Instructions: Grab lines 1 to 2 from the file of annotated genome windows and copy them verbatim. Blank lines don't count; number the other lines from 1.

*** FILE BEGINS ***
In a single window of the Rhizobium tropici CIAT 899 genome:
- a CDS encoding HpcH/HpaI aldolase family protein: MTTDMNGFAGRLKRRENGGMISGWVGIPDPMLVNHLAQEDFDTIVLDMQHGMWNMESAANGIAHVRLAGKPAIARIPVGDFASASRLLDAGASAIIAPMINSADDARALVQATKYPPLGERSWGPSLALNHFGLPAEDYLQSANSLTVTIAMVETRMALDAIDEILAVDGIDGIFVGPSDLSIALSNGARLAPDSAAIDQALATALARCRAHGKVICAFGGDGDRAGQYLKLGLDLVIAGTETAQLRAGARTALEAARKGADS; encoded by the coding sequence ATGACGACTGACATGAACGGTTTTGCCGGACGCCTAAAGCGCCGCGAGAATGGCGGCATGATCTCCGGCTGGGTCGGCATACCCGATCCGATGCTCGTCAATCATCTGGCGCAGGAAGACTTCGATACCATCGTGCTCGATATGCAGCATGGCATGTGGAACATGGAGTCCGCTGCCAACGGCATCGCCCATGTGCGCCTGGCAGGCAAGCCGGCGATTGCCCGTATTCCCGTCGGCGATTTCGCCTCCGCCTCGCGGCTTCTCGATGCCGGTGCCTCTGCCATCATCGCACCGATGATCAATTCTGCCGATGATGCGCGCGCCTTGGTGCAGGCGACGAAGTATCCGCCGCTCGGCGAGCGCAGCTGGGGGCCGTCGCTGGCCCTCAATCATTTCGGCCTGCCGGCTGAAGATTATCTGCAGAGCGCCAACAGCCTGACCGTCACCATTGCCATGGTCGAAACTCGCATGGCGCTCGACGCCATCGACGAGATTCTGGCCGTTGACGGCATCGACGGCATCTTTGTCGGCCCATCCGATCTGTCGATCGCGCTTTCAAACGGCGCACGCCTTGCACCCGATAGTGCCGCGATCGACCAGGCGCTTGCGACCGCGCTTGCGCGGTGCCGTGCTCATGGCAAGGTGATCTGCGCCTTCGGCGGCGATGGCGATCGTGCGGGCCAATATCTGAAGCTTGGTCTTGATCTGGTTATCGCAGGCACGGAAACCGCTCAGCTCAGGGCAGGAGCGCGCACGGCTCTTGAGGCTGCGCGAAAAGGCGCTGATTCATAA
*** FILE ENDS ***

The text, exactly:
In a single window of the Rhizobium tropici CIAT 899 genome:
- a CDS encoding HpcH/HpaI aldolase family protein: MTTDMNGFAGRLKRRENGGMISGWVGIPDPMLVNHLAQEDFDTIVLDMQHGMWNMESAANGIAHVRLAGKPAIARIPVGDFASASRLLDAGASAIIAPMINSADDARALVQATKYPPLGERSWGPSLALNHFGLPAEDYLQSANSLTVTIAMVETRMALDAIDEILAVDGIDGIFVGPSDLSIALSNGARLAPDSAAIDQALATALARCRAHGKVICAFGGDGDRAGQYLKLGLDLVIAGTETAQLRAGARTALEAARKGADS; encoded by the coding sequence ATGACGACTGACATGAACGGTTTTGCCGGACGCCTAAAGCGCCGCGAGAATGGCGGCATGATCTCCGGCTGGGTCGGCATACCCGATCCGATGCTCGTCAATCATCTGGCGCAGGAAGACTTCGATACCATCGTGCTCGATATGCAGCATGGCATGTGGAACATGGAGTCCGCTGCCAACGGCATCGCCCATGTGCGCCTGGCAGGCAAGCCGGCGATTGCCCGTATTCCCGTCGGCGATTTCGCCTCCGCCTCGCGGCTTCTCGATGCCGGTGCCTCTGCCATCATCGCACCGATGATCAATTCTGCCGATGATGCGCGCGCCTTGGTGCAGGCGACGAAGTATCCGCCGCTCGGCGAGCGCAGCTGGGGGCCGTCGCTGGCCCTCAATCATTTCGGCCTGCCGGCTGAAGATTATCTGCAGAGCGCCAACAGCCTGACCGTCACCATTGCCATGGTCGAAACTCGCATGGCGCTCGACGCCATCGACGAGATTCTGGCCGTTGACGGCATCGACGGCATCTTTGTCGGCCCATCCGATCTGTCGATCGCGCTTTCAAACGGCGCACGCCTTGCACCCGATAGTGCCGCGATCGACCAGGCGCTTGCGACCGCGCTTGCGCGGTGCCGTGCTCATGGCAAGGTGATCTGCGCCTTCGGCGGCGATGGCGATCGTGCGGGCCAATATCTGAAGCTTGGTCTTGATCTGGTTATCGCAGGCACGGAAACCGCTCAGCTCAGGGCAGGAGCGCGCACGGCTCTTGAGGCTGCGCGAAAAGGCGCTGATTCATAA